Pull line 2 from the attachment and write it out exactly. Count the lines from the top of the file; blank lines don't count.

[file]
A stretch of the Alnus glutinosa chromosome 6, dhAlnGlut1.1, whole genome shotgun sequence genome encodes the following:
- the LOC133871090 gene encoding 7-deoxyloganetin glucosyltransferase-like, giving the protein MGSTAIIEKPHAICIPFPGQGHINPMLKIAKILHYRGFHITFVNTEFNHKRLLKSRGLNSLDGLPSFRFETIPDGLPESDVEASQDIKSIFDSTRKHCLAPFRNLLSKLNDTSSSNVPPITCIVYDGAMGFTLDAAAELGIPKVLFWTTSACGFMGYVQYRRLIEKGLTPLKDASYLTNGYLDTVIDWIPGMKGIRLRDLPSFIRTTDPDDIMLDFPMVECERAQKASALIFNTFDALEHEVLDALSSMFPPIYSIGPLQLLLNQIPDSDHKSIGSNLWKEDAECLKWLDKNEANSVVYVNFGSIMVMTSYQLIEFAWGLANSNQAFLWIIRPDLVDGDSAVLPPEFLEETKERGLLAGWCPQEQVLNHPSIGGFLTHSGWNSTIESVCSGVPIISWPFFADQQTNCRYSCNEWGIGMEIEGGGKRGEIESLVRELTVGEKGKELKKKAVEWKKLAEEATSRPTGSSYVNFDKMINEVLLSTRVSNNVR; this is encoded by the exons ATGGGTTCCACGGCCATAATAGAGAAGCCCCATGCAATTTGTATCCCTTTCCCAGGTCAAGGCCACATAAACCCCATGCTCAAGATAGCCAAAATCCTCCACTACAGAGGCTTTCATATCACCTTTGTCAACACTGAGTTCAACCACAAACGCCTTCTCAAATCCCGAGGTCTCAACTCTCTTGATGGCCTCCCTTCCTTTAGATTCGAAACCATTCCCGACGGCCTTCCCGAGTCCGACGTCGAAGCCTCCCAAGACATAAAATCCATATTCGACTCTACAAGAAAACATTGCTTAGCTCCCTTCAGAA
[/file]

- the LOC133871090 gene encoding 7-deoxyloganetin glucosyltransferase-like, giving the protein MGSTAIIEKPHAICIPFPGQGHINPMLKIAKILHYRGFHITFVNTEFNHKRLLKSRGLNSLDGLPSFRFETIPDGLPESDVEASQDIKSIFDSTRKHCLAPFRNLLSKLNDTSSSNVPPITCIVYDGAMGFTLDAAAELGIPKVLFWTTSACGFMGYVQYRRLIEKGLTPLKDASYLTNGYLDTVIDWIPGMKGIRLRDLPSFIRTTDPDDIMLDFPMVECERAQKASALIFNTFDALEHEVLDALSSMFPPIYSIGPLQLLLNQIPDSDHKSIGSNLWKEDAECLKWLDKNEANSVVYVNFGSIMVMTSYQLIEFAWGLANSNQAFLWIIRPDLVDGDSAVLPPEFLEETKERGLLAGWCPQEQVLNHPSIGGFLTHSGWNSTIESVCSGVPIISWPFFADQQTNCRYSCNEWGIGMEIEGGGKRGEIESLVRELTVGEKGKELKKKAVEWKKLAEEATSRPTGSSYVNFDKMINEVLLSTRVSNNVR; this is encoded by the exons ATGGGTTCCACGGCCATAATAGAGAAGCCCCATGCAATTTGTATCCCTTTCCCAGGTCAAGGCCACATAAACCCCATGCTCAAGATAGCCAAAATCCTCCACTACAGAGGCTTTCATATCACCTTTGTCAACACTGAGTTCAACCACAAACGCCTTCTCAAATCCCGAGGTCTCAACTCTCTTGATGGCCTCCCTTCCTTTAGATTCGAAACCATTCCCGACGGCCTTCCCGAGTCCGACGTCGAAGCCTCCCAAGACATAAAATCCATATTCGACTCTACAAGAAAACATTGCTTAGCTCCCTTCAGAA